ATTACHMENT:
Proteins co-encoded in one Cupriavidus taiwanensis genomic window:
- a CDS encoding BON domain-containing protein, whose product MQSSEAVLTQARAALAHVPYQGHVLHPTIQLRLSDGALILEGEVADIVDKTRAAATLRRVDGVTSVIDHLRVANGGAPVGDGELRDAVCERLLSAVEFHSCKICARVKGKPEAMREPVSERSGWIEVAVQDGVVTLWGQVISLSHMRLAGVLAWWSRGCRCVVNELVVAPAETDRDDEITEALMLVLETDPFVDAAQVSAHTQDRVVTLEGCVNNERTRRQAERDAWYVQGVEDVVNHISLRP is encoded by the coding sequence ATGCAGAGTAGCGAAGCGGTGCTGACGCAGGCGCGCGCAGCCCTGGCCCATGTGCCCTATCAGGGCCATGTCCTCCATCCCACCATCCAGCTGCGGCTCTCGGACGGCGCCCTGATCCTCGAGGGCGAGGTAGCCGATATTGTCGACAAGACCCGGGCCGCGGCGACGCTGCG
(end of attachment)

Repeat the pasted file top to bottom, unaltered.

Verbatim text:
Proteins co-encoded in one Cupriavidus taiwanensis genomic window:
- a CDS encoding BON domain-containing protein, whose product MQSSEAVLTQARAALAHVPYQGHVLHPTIQLRLSDGALILEGEVADIVDKTRAAATLRRVDGVTSVIDHLRVANGGAPVGDGELRDAVCERLLSAVEFHSCKICARVKGKPEAMREPVSERSGWIEVAVQDGVVTLWGQVISLSHMRLAGVLAWWSRGCRCVVNELVVAPAETDRDDEITEALMLVLETDPFVDAAQVSAHTQDRVVTLEGCVNNERTRRQAERDAWYVQGVEDVVNHISLRP is encoded by the coding sequence ATGCAGAGTAGCGAAGCGGTGCTGACGCAGGCGCGCGCAGCCCTGGCCCATGTGCCCTATCAGGGCCATGTCCTCCATCCCACCATCCAGCTGCGGCTCTCGGACGGCGCCCTGATCCTCGAGGGCGAGGTAGCCGATATTGTCGACAAGACCCGGGCCGCGGCGACGCTGCG